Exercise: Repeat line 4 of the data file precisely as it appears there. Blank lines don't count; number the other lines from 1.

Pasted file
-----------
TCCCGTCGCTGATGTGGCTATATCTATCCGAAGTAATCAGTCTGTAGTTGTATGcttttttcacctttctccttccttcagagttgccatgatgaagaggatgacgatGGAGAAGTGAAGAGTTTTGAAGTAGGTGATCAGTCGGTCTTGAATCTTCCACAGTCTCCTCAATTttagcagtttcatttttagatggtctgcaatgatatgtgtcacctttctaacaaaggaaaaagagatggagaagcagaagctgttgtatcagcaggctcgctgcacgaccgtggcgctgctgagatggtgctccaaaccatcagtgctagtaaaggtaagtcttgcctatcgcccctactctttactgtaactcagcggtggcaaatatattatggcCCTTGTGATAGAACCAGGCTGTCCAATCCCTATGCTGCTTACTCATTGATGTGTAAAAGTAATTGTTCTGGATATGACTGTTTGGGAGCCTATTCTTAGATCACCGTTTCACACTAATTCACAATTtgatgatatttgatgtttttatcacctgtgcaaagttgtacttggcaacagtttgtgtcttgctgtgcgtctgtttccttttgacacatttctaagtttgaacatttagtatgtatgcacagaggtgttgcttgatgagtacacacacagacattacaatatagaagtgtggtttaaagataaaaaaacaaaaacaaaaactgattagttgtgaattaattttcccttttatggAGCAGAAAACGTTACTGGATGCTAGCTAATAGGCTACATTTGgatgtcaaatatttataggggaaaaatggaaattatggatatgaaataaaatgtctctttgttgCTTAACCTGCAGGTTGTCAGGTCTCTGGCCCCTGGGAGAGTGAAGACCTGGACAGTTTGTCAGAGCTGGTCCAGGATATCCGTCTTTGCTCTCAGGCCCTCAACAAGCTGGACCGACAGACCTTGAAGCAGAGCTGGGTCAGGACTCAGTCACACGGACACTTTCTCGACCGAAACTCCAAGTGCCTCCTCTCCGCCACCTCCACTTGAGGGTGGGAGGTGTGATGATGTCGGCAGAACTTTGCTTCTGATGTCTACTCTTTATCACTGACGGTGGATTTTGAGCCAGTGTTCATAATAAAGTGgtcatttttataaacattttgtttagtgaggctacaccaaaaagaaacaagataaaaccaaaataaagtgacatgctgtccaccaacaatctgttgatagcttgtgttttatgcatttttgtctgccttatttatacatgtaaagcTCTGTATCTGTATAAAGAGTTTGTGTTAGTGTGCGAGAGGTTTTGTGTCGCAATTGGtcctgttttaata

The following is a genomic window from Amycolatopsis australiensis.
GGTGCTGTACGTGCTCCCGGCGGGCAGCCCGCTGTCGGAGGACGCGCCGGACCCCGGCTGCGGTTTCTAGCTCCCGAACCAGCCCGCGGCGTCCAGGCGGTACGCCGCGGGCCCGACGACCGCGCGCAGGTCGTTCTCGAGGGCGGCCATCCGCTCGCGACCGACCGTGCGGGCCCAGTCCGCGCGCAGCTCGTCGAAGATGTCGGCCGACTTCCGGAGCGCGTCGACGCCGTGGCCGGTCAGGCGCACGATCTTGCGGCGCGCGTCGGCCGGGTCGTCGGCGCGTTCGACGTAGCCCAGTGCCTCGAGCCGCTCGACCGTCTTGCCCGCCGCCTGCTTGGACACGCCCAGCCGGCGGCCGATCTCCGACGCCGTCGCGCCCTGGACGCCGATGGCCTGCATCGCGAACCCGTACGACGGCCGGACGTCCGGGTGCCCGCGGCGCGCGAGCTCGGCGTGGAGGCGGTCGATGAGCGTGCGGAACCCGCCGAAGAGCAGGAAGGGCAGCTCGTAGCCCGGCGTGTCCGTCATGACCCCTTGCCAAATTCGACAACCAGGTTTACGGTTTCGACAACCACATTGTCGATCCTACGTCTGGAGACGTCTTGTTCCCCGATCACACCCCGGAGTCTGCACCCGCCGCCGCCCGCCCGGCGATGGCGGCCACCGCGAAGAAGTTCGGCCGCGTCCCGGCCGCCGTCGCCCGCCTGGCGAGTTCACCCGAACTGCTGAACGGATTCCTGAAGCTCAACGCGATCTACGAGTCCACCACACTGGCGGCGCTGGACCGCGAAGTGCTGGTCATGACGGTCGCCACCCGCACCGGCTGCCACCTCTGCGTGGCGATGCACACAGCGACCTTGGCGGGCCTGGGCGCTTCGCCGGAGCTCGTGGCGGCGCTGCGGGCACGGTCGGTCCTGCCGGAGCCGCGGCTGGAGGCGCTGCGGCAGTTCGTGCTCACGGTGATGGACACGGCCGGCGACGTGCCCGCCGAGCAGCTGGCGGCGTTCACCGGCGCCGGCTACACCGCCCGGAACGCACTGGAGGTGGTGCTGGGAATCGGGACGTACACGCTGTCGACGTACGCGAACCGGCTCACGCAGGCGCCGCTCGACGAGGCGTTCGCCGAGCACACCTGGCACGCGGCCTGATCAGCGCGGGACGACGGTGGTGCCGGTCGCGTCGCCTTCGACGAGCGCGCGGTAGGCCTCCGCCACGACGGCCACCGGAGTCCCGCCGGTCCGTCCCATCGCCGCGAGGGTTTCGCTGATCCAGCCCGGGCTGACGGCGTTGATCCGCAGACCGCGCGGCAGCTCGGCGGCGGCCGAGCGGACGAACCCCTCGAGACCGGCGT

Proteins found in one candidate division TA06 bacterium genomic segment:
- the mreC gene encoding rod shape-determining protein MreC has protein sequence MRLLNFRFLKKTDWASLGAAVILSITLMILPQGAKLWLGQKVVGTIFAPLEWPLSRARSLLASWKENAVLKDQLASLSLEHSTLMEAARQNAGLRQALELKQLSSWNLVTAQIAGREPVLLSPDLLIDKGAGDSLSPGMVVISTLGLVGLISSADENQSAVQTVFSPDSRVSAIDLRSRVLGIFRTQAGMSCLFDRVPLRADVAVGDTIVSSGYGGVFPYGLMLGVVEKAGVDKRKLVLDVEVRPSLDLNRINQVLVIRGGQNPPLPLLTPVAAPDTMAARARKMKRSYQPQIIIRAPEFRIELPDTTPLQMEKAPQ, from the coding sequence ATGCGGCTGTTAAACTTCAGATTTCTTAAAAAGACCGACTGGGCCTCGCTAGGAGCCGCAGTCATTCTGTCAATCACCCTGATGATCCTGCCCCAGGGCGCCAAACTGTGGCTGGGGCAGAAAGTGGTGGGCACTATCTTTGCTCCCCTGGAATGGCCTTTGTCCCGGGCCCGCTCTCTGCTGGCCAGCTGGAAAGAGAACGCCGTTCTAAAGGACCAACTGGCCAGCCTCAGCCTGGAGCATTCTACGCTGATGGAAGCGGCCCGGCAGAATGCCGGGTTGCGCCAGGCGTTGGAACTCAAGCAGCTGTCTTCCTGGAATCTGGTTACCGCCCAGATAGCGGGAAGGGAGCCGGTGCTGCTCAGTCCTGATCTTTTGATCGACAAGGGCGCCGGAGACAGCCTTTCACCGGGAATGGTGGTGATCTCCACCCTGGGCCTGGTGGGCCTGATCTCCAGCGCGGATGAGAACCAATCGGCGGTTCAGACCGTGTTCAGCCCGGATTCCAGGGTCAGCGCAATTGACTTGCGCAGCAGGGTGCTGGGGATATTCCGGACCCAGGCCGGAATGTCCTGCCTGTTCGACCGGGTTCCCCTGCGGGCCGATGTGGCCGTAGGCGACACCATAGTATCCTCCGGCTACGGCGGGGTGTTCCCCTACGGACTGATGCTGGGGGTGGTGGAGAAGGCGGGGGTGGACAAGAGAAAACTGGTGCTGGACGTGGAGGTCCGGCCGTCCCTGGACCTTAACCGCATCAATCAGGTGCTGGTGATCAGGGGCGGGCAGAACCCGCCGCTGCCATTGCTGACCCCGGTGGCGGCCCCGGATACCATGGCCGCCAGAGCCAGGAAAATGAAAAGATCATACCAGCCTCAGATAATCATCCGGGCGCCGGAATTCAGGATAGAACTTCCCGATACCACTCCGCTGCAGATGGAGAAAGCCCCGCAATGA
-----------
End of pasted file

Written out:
Proteins found in one candidate division TA06 bacterium genomic segment: